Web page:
Shadowing a DoctorJanuary 10, 2012
Biomedical Sciences is definitely a very viable route into studying Medicine.
What? You want more? There I was thinking that I was going to be able to be taking an early lunch today…
OK then. Well I think the reason I have been asked to write this piece is because there is often a fair amount of confusion surrounding the value of spending 3 or 4 years studying a Biomedicine-related course, when all you really want to do is get into Medicine at the end of it. This is understandable in itself – who would want to add what appear to be unnecessary years to what is already a lengthy training process? But it seems like this uncertainty is often exacerbated by the rumours which always seem to start flying around at this time of year – as people begin to question whether medical schools actually accept applications from graduates of the Biomedical Sciences.
The answer to this is: they very definitely do. Of course, it is probably not in the interests of the people running Biomedical Science courses to admit this – nobody wants to train people to do a job they aren’t going to do, and it is not certainly not in the future interests of this industry if it begins to be seen by huge numbers of people as merely a route into another area. But the widening of access to medical education in recent years has certainly seen a concomitant (check out my use of the word concomitant – this “synonyms” button is a god-send!) rise in Biomedical graduates in schools around the UK.
There are many medical-related positives to studying a Biomedical sciences degree. For starters you may be able to get on to one of the 4 year graduate entry Medicine courses at the end of it, enabling you to claw back at least one of these “lost” years. It should be pointed out all this juncture that competition for these places is extremely high, and you only get 4 choices on your UCAS form, irrespective of whether you are applying to 4 or 5 year medical courses. Year after year we see very good candidates missing out on receiving an offer purely because they risked everything on getting on to a 4 year course. In short – do not put all your eggs into one graduate entry-shaped basket. Even if you are thinking you cannot afford to do the extra year; the one thing people don’t consider is that your holiday time is greatly reduced on the 4 year courses and you could be using this time to earn the money to support you for those extra 12 months!
Of course, pursuing an alternative degree might be your only option – if you don’t have the grades to get offered a place at medical school outright. If this is the case then Biomedical Science is a fantastic idea, as it is the one degree which gives you the widest number of options at the end of it. This is because a number of universities only accept specific, related degrees from graduate applicants, such as Biomed or, possibly, health-related courses like nursing or physiotherapy. In addition to this, Biomedical Sciences will give you the edge if you are applying to one of the handful of universities which require you to sit the GAMSAT test, as this requires a degree of scientific background knowledge.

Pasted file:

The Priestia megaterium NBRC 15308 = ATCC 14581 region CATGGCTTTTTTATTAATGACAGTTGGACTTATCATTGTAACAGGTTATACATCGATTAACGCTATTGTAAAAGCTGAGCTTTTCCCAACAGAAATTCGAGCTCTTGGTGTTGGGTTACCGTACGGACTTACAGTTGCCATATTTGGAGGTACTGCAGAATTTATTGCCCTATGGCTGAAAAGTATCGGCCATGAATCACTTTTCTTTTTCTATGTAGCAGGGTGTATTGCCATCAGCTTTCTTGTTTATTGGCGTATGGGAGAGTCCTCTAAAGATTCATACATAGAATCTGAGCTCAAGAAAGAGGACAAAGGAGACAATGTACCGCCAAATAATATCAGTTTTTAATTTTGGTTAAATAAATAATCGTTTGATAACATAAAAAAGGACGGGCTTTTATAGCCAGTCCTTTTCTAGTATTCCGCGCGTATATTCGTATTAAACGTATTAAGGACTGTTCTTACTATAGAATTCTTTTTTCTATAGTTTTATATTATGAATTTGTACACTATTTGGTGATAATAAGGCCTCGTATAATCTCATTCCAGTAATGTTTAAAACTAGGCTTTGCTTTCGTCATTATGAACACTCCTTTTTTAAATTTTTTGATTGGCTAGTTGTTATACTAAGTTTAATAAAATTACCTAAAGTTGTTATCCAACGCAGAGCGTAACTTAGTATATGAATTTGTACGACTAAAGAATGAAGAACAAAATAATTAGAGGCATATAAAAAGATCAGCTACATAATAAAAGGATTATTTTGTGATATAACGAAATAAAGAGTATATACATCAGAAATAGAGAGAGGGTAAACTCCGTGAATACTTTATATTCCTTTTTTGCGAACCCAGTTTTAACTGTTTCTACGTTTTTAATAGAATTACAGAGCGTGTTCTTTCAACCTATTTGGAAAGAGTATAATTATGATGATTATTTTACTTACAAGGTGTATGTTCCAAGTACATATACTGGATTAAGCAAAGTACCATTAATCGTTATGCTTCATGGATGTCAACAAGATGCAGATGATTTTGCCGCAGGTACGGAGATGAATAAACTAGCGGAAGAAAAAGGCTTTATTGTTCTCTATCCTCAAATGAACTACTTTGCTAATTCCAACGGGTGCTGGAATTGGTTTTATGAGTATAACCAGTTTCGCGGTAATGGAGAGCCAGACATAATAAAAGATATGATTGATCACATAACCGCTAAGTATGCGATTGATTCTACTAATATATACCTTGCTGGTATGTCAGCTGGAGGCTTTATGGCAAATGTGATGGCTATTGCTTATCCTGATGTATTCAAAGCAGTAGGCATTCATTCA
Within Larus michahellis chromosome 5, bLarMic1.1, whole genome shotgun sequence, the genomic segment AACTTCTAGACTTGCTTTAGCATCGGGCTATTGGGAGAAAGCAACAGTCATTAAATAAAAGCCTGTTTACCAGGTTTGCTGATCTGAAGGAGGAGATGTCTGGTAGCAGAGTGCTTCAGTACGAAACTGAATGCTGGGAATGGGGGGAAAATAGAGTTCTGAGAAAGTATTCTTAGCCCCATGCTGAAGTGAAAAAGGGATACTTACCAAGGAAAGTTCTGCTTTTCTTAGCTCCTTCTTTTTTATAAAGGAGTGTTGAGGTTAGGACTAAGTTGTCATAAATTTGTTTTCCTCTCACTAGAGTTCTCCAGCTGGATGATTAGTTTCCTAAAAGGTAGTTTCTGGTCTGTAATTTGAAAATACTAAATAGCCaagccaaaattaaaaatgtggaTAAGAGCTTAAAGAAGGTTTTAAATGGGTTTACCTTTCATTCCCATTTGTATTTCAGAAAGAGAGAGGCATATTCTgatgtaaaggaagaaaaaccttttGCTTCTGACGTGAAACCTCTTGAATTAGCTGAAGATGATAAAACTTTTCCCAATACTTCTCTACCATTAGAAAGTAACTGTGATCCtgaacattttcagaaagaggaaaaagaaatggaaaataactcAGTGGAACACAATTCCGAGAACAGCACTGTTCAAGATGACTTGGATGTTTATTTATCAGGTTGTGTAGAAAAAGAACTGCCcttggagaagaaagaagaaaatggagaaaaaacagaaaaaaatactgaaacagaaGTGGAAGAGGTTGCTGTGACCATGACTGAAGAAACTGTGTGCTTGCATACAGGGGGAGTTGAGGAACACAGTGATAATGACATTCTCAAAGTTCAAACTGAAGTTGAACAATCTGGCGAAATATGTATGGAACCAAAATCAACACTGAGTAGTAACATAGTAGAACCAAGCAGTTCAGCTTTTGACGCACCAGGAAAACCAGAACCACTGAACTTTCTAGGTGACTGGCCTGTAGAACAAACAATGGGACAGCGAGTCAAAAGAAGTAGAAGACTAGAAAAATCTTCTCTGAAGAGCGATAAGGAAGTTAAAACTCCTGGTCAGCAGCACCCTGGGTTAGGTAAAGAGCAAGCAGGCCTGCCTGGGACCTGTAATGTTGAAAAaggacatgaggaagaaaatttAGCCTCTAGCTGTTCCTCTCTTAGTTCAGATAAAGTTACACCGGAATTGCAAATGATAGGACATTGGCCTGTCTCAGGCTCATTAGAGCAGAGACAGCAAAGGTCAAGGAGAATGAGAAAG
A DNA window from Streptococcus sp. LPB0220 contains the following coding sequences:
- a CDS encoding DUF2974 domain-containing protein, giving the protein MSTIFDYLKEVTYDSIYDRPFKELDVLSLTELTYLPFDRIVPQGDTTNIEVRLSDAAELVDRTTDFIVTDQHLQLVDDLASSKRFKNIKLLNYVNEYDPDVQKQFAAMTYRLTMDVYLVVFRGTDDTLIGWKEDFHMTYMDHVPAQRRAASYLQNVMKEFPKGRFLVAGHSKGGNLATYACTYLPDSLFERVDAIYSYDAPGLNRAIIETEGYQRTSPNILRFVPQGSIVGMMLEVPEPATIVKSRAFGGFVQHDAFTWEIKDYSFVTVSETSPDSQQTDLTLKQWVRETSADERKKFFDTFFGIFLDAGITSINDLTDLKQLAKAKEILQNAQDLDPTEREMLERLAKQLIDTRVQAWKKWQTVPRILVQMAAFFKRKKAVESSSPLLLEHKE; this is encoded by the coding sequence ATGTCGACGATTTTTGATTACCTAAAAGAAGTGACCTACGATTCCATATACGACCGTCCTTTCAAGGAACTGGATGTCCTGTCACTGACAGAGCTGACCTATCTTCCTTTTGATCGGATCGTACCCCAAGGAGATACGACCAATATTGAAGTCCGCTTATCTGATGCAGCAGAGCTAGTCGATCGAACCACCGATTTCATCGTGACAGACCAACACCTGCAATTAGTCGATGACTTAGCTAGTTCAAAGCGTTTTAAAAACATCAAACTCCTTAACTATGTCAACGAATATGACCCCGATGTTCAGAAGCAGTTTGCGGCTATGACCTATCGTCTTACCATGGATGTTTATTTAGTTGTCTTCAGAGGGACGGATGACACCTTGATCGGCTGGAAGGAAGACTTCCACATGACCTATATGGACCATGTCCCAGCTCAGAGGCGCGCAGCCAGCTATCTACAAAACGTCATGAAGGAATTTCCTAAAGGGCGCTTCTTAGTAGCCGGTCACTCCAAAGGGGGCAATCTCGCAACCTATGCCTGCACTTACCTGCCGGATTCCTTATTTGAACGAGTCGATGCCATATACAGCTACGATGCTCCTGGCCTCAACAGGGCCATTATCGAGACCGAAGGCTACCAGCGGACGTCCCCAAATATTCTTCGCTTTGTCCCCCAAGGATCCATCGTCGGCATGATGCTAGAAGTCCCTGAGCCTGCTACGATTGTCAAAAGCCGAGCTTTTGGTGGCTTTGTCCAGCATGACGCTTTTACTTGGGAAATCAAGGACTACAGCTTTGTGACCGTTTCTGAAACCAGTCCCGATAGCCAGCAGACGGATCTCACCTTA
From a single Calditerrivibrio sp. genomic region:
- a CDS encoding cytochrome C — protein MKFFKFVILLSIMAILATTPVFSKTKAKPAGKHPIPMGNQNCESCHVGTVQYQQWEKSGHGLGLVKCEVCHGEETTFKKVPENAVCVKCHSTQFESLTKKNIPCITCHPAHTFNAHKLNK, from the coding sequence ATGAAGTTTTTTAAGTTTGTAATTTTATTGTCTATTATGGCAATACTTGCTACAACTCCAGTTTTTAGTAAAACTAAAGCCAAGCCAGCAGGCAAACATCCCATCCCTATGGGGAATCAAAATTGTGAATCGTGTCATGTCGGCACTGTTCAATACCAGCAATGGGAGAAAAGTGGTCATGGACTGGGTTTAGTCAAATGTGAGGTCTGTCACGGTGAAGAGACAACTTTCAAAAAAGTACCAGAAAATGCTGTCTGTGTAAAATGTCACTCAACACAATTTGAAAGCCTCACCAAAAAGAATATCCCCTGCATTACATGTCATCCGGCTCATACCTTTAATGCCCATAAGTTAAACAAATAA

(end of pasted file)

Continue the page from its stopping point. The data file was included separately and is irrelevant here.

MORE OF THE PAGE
And a further potential positive of entering on to a Biomedical Sciences course is that there may be the slightest chance that you will be able to transfer to a medical course while you are on it. Details concerning this are incredibly sketchy, but there are always stories of opportunistic or top performing students receiving the option of switching to medicine (although where, and even how true these stories are I really couldn’t say!).
Of course there is always the possibility that you might decide that Biomedicine can actually provide you with a career path you are happy to follow. There are plenty of different options available to graduates – in the NHS or private healthcare, pharmaceuticals, public health and even forensics. Plus there are lots of travel opportunities in all of these areas which means there is plenty of room to manoeuvre, should you choose to turn your back on medicine, in the years to come!
So I would suggest that Biomedical Sciences can be the right choice for all manner of different reasons, but, of course, it is up to you to fully consider all the options before making your final decision…
Gap Medics provides year-round hospital work experience for people aged 16 and over. Our shadowing placements offer a unique insight into the work of doctors, nurses, midwives and dentists – helping students to focus their career aspirations before embarking upon medical training.